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The Best Kept Secrets of Work Week

Each year before our first Clean Water U (CWU) training session, a group of volunteers heads to Camp Hopewell in Oxford, Mississippi to get our water buildings spruced up and ready to go. Ralph Young, LWW’s technology coordinator and water system workshop lead instructor, rounded up about a dozen volunteers, came up with our to do list, and made job assignments. He couldn’t have picked a better time for us to be at Hopewell: Mississippi experienced a bit of a summer “cold snap” by August standards and temps that had been in the upper 90s and 100s dropped down into the lower 90s right before we arrived. Just like when you’re traveling to visit water partners or you’re attending Clean Water U training, the weather you get is the weather you get and you make the best of it. It ended up being a great week to be working outside!

Here are just a few of the best kept secrets of work week, revealed to me during our time together:

1. Elbow grease and helium hands make quite a combo!

What are helium hands? Hands that go up when there is a call for volunteers. Living Waters for the World (LWW) is blessed with a bunch of these folks! Here’s a picture of our work crew for the week - they traveled from Kentucky, Texas, Georgia, California, Mississippi, Tennessee, and Alabama to give of their time and expertise. Two major side effects of helium hands? A full heart and a big smile (not in the photo but with us for work week: Howard Hendrix.)

2. If you get a group of water saints together, a storytelling festival is bound to break out.

Sure, we’ve been in touch and shared news with one another via texts, phone calls, emails, and virtual meetings the last 18 months, but there was something about coming together that brought out the stories. Whether we were rocking on the front porch at the end of the day, sitting around the dinner table, or working side by side assembling a training bay out at the water buildings, we were hungry to hear and share news from our water partners and teams: An installation in Haiti at a school across from a busy health clinic, a visit the next year when the clinic nurse reported that the water-related illnesses had dropped to zero. A near mishap during an install in Cuba and the workaround the operating partners devised - a lesson for the team on “the Cuban way” to solve a problem. Some of my favorite stories of the week were when people shared how they first got involved with LWW and why they’ve stayed involved. Stories of folks long retired or graduated (may their memory be for a blessing) were recalled. These are stories I can hold on to with both hands - stories that remind me why I love this place God has called us to together. This is what it feels like to be part of something that stretches way beyond myself. This is why it all works. Author Brian Doyle wrote that, “all stories are, in some form, prayers.” We did a lot of story praying together during work week.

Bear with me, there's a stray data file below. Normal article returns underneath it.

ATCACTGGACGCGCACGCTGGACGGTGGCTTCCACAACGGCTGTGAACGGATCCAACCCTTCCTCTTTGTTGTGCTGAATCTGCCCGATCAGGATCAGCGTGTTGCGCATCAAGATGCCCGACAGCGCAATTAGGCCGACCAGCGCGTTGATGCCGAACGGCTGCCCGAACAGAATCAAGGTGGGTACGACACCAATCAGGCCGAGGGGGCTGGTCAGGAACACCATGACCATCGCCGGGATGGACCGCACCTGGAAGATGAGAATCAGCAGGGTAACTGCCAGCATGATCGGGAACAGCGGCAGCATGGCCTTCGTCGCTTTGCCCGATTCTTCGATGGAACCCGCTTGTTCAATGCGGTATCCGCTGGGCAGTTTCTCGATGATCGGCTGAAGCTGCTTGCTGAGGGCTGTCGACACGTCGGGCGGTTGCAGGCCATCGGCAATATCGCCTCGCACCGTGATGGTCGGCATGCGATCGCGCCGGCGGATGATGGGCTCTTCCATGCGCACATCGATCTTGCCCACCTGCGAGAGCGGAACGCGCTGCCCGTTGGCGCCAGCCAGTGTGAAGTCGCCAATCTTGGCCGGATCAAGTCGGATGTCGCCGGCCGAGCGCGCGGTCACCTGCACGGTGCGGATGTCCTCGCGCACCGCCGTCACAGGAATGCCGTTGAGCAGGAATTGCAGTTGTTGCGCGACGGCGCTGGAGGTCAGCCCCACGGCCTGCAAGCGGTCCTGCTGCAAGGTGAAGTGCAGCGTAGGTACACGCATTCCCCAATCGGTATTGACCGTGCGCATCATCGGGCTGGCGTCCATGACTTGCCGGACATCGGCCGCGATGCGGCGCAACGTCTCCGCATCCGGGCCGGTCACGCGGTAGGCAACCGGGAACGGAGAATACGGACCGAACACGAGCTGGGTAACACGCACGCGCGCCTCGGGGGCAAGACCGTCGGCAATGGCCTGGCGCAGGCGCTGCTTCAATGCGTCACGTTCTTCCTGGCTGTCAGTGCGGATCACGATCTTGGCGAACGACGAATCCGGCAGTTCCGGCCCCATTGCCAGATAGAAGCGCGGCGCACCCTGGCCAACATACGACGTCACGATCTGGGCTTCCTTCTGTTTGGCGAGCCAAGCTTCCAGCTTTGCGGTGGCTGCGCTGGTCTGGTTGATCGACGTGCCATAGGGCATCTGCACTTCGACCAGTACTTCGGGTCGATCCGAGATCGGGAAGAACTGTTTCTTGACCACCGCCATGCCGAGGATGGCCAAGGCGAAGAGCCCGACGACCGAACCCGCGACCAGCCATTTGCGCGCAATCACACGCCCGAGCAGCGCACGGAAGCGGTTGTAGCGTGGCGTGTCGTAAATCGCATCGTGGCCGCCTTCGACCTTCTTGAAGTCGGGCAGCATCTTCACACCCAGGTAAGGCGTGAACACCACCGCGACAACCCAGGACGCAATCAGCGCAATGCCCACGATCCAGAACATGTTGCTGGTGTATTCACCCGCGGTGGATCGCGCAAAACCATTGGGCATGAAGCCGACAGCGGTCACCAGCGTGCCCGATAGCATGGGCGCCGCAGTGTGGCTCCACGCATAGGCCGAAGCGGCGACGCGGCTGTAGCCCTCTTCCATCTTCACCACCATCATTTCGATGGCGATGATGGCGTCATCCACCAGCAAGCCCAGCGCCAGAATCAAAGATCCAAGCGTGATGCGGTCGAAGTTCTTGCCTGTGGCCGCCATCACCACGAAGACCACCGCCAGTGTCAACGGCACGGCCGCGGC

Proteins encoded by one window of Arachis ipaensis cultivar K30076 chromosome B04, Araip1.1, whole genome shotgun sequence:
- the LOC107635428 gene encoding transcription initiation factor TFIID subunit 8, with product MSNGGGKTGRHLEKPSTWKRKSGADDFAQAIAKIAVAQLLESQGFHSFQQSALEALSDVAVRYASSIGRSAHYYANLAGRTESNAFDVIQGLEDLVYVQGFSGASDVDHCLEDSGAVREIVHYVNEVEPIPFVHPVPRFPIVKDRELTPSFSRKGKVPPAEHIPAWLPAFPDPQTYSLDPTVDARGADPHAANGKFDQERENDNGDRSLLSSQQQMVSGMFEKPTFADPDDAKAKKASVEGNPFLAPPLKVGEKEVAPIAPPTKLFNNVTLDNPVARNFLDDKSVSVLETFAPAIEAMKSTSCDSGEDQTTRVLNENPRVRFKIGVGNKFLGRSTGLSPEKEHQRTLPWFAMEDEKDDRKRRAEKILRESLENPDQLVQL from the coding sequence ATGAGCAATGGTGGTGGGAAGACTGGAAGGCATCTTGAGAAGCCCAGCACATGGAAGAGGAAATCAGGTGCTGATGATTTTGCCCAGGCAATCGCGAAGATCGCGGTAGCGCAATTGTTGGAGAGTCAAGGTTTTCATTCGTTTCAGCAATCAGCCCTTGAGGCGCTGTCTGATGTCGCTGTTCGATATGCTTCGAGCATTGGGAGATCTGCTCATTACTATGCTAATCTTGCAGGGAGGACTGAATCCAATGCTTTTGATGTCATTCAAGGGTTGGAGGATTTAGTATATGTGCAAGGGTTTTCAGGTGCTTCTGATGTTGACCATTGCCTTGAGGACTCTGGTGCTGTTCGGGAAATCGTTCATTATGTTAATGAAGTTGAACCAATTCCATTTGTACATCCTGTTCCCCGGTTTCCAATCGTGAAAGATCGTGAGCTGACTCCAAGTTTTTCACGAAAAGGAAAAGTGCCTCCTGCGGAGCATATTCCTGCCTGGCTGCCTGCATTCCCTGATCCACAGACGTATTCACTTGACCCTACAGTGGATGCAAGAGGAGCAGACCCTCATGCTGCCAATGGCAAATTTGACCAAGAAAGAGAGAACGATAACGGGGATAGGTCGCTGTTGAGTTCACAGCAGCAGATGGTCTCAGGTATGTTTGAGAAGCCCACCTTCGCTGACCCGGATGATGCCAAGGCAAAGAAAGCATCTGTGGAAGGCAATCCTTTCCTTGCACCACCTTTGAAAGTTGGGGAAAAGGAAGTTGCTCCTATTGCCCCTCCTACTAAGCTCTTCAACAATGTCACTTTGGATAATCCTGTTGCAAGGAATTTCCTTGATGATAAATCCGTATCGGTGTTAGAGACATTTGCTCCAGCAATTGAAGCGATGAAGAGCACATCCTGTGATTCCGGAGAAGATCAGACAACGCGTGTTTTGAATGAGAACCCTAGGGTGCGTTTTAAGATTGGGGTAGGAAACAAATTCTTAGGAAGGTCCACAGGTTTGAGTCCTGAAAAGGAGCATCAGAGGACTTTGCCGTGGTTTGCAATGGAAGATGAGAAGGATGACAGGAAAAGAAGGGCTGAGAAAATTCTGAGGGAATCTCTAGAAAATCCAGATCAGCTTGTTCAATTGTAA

3. God will provide what we need

I’ve been working from a few deficits the past 18 months or so. I had some catching up to do. And to catch up, I needed to slow down. Haraka, Haraka haina baraka - as the Swahili proverb reminds us: hurry, hurry has no blessing. Work week was work and it was also a respite. The time away was a balm that did my weary soul good. It was hot and so we paced ourselves and stayed hydrated. We went slowly - we weren’t rushing to make our way through the to do list. We took breaks. We visited along the way. We ate delicious food (thanks to Tori at Hopewell!). We talked to our camp family about how the summer had gone and they helped us think about our plans for the October training session. We prayed together. I walked the labyrinth in the early morning hours. It was so good to be back at Hopewell. I think it hit all of us how much we’ve missed the place, the people, the being together. Did we get it all done? No. And that’s ok. There was grace enough to cover what was left undone.